Researchers from Nationwide Children’s Hospital investigated if genetics play a role in childhood asthma control and prevention.
Data were compared between patients with or without family history of asthma (parents, siblings). Mean, standard deviation, median, and interquartile range (depending on the normality of the data) measured the distribution scores.
Change in asthma indicators over 3-6-month increments were evaluated by Poisson Mixed Effects Model. The alpha level of significance was less than or equal to .05.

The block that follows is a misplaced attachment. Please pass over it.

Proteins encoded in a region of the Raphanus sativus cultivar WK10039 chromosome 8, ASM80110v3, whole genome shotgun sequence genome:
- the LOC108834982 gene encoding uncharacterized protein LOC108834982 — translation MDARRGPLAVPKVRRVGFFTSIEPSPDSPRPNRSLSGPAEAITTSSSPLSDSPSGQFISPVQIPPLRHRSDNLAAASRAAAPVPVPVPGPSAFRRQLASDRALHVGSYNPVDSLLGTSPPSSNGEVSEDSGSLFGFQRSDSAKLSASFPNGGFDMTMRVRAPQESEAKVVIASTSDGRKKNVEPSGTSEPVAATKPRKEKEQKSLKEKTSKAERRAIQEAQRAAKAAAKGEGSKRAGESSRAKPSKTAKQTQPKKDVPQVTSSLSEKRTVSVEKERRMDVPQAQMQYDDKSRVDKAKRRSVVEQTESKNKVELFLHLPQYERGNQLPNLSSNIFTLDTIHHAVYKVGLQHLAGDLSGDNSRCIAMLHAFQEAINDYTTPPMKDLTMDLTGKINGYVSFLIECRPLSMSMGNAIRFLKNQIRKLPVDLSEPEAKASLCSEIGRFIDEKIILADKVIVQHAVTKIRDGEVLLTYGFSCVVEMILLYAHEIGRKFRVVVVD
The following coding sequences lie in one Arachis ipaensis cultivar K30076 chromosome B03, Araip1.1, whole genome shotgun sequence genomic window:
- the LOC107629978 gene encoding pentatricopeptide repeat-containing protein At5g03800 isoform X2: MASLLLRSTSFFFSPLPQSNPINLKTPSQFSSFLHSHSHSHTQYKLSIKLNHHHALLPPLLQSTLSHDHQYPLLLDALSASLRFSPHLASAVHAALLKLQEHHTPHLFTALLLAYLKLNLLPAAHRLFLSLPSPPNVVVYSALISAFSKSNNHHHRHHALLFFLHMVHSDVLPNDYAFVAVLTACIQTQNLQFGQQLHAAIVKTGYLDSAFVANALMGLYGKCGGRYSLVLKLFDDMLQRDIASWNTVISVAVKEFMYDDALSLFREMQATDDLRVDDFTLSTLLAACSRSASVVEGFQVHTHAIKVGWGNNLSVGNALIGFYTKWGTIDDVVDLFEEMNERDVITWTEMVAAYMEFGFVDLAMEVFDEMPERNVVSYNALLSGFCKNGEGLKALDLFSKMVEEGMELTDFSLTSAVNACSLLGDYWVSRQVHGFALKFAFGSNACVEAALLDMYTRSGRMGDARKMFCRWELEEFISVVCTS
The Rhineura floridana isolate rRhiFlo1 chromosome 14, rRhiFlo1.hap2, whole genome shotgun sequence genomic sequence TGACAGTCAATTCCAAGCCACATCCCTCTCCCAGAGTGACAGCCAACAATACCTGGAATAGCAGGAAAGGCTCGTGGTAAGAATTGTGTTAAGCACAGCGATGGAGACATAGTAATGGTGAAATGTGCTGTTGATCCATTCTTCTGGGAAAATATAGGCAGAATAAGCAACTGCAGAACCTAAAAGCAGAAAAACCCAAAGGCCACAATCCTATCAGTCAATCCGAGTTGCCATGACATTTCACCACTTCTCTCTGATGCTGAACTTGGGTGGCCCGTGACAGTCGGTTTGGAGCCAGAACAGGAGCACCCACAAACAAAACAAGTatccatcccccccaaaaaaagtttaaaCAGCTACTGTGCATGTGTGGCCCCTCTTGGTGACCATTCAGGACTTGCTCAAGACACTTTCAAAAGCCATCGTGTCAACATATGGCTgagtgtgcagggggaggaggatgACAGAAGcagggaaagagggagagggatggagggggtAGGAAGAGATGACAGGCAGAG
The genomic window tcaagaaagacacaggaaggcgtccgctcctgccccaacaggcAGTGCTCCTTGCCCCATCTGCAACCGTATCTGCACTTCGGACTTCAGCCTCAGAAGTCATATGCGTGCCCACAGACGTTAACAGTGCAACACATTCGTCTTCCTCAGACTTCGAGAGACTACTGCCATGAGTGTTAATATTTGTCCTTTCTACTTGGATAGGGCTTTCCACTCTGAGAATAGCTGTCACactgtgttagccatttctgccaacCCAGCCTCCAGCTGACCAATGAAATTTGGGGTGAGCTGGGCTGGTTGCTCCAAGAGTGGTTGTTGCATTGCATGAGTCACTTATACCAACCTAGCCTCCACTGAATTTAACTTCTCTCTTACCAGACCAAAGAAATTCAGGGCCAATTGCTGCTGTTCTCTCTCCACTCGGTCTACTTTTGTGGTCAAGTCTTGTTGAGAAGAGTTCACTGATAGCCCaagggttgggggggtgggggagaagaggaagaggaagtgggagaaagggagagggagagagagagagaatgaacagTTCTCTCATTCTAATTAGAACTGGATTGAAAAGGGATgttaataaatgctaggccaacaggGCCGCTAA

The collected data included information from 395 children aged 2 to 17 years, [median 6 (3, 9)]; 61% was male. The duration of symptoms in years at diagnosis was 3 (1, 6), and the median age in years was 1.5 (1, 3). In 285 (72%) of children, a family history of asthma was reported.
Over time, a family history of asthma did not prove to be a significant covariate in asthma improvement.